“You are the biggest enemy of your own sleep.”
– Pawan Mishra
You all know how Google search is so rude about finishing your sentences for you, right? Well, when I started searching for articles about why drinking and sleep patterns and typed in, “W-h-y-c-a-n…it popped up with “Why can I sleep when I stop drinking?”
Now, it knows me well enough to know that I google a lot of articles about drinking, my husband accuses me of being obsessed on the subject matter, but the Google Team must still be working on their mind reading spyware. Because, what I was planning on typing into their search was, “Why Can’t I Friggin’ Sleep When I Quit Drinking?”
Sleep is a big deal to me. I’m one of those people who tallies sleep minutes like health-minded people tally their “steps.” So, when I miss a minute or two, I know it, and everybody around me is going to know it!
The thing I hate most about Dryuary?
“Sleep has a reputation among the recovering community of being one of the last things that fall back into place for an individual,” says David Hodgins, professor of psychology at the University of Calgary. “It’s also recognized as a potential precipitant of relapse.”
“How Insomnia Happens With Recovering Addicts,” VeryWellMind.com
I don’t consider myself an alcoholic, not at all, but when you take away my wine bottle pacifier at night, I get pretty darn cranky. And, after listening to other Dryuary participants through the years, I know I’m not the only baby squalling in the Dryuary Nursery.
I’m lucky. My sleep pattern usually smooths out after the first week of Dryuary, but I know for others, the struggle to sleep continues longer and, for some, it kills their dream of achieving a Dryuary Gold Medal. No one can go without sleep for an entire month.
Over the years, other participants have shared their tips for a good night’s sleep:
Meditation: Whether they use an established meditation practice or listen to meditations through an app such as Insight Timer, meditation seems to be the number one practice for those unable to fall asleep.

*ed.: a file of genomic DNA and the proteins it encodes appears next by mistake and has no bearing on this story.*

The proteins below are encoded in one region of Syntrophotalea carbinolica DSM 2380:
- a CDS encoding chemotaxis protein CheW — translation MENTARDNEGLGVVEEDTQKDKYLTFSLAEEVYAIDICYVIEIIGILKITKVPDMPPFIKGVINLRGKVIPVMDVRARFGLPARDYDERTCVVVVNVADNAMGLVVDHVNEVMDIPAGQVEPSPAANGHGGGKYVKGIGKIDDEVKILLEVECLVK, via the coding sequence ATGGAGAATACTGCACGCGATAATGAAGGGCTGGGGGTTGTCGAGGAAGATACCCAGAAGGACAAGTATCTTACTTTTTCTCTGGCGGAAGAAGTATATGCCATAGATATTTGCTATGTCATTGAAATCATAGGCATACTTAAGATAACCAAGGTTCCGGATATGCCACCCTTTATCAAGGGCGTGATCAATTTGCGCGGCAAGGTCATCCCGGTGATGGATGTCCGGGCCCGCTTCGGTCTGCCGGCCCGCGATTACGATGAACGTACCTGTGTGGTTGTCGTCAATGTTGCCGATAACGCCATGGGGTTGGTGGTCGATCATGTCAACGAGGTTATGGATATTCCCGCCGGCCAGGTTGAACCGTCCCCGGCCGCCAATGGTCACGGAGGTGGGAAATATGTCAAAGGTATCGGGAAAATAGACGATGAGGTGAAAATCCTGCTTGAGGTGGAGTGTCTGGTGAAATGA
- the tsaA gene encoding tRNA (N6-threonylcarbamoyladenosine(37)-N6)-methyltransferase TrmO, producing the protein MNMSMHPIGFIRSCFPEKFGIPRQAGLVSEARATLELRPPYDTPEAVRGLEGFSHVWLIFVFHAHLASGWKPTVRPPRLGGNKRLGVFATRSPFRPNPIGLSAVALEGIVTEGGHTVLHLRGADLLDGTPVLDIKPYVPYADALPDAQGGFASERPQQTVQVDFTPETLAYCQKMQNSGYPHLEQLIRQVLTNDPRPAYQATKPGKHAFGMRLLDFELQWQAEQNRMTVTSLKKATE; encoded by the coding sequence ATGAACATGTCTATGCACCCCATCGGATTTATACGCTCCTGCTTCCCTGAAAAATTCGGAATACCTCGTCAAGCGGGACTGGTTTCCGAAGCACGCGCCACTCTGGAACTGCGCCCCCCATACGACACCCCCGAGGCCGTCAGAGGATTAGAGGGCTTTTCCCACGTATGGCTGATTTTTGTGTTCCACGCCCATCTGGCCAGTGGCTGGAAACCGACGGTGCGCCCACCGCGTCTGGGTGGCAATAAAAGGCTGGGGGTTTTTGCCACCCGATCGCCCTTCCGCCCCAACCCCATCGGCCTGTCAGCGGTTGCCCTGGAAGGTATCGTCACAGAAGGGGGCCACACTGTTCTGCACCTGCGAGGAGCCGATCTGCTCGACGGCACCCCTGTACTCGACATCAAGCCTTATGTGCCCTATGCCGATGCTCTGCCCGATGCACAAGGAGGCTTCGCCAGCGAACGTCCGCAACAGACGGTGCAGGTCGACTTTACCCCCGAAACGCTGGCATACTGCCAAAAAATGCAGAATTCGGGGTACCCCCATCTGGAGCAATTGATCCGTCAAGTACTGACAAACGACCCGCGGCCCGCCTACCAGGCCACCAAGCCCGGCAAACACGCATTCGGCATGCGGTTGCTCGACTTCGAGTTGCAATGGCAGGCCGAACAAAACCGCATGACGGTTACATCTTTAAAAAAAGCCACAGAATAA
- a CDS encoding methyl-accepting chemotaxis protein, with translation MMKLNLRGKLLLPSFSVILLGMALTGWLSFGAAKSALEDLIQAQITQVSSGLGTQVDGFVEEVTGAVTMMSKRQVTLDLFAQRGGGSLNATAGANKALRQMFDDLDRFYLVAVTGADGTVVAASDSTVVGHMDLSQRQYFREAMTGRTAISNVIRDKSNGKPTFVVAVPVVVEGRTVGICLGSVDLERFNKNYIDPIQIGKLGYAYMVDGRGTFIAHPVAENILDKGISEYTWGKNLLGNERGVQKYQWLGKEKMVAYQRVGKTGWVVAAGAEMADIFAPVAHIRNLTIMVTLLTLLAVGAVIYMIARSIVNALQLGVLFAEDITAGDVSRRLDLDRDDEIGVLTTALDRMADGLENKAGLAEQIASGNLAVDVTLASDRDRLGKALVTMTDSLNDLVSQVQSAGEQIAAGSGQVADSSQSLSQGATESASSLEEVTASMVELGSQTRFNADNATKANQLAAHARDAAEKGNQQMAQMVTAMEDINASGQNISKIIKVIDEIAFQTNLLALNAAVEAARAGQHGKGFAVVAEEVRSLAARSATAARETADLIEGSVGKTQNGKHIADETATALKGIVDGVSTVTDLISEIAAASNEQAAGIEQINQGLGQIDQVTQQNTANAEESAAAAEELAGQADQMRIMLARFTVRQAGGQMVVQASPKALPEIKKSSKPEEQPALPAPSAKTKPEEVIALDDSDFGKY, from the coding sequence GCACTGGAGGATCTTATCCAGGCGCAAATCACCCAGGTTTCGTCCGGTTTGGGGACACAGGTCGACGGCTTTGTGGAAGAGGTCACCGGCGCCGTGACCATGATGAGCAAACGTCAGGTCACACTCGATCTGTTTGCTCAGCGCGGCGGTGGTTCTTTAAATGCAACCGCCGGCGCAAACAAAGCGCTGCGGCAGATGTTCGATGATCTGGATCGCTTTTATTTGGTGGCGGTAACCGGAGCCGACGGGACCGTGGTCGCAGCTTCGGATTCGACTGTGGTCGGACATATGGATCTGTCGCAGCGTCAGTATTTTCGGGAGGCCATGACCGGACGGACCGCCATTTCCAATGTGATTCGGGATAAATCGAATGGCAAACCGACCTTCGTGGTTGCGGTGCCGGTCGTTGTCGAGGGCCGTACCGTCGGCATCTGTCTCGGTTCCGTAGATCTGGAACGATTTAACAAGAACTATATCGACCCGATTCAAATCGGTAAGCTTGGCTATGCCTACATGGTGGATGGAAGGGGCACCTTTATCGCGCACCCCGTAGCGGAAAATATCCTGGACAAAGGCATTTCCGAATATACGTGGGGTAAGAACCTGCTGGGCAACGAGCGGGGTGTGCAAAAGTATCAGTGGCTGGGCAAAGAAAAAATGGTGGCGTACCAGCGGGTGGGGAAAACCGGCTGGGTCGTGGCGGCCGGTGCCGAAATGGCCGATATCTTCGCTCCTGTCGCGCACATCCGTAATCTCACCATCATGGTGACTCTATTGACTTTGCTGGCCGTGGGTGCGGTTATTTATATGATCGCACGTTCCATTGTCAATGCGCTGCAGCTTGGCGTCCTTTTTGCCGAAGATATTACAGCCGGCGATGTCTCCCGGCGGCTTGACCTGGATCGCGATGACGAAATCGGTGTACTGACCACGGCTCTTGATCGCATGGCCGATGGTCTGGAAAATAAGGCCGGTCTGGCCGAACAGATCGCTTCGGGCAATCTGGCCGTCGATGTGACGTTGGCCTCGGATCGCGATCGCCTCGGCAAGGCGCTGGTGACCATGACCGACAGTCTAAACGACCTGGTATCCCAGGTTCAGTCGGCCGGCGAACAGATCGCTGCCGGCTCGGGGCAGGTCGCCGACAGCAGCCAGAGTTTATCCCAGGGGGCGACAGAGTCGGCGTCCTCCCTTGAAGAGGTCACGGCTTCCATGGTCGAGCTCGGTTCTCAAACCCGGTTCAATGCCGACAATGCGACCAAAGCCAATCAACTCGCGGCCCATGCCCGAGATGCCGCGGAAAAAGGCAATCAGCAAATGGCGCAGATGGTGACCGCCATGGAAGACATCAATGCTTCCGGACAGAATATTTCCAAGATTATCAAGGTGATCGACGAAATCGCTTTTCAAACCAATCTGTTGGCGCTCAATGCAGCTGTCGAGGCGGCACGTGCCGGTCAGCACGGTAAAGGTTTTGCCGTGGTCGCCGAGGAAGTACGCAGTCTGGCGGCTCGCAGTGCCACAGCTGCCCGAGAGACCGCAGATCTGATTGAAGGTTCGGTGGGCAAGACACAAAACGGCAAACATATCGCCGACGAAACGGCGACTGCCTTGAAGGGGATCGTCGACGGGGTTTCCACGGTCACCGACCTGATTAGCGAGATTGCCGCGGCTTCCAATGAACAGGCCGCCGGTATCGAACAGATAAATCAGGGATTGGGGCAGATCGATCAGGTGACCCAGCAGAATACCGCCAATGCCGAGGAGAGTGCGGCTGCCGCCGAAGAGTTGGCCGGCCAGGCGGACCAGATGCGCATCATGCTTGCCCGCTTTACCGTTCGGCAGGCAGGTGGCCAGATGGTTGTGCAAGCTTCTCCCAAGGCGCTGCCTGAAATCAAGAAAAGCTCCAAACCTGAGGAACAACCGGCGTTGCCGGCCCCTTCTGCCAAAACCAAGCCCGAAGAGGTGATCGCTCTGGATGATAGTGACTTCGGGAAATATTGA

Exercise: Exercise does a sleep pattern good. Regular exercise, even as little as 10 minutes of walking, will improve sleep. Some people find that exercising too closely to bedtime revs them up instead of relaxing them, but others find the opposite. It doesn’t matter what time you do it, just do it.
Routine: An established bedtime routine sends a signal to the brain that it is time to sleep. Same time every night, same routine. It may take a while to kick in, but it is very effective, in fact, you might find yourself falling asleep before your routine is finished.
Natural Sleep Remedies: Past Dryuarians have tried a variety of natural sleep remedies through the years. Melatonin seems to be the front runner. But, please, check with your doctor before taking any medication, even the natural kind.
Sleep Restriction: “What?” I know. When I’m desperate for sleep, I’ll be go to hell if I’m going to deprive myself of what little I’m getting. In fact, I’m laying around every spare minute trying to catch a minute or two. Bad! Very bad! I know this to be true. The one thing that has worked for me when I am caught in a cycle of sleepless nights is to make myself stay up as long as possible and then wake up at my normal time. According to the article quoted above:
“The idea behind sleep restriction is that by limiting the amount of time you allow yourself to sleep and stay in bed, you’ll increase your desire to sleep (called sleep drive) and sleep less fitfully and more efficiently.”
So, there’s few tried-and-true’s. Do you have your own? If so, please share. Just want to bitch and moan a little bit? You’re welcome to do that, too. Sleep deprivation is misery and misery loves company, you are not alone. The good news is that most past Dryuary participants report that by the end of the first week or week and a half, they are catching the best Z’s of their life since childhood. Maybe Google was right.
By Sleepless in Dryuary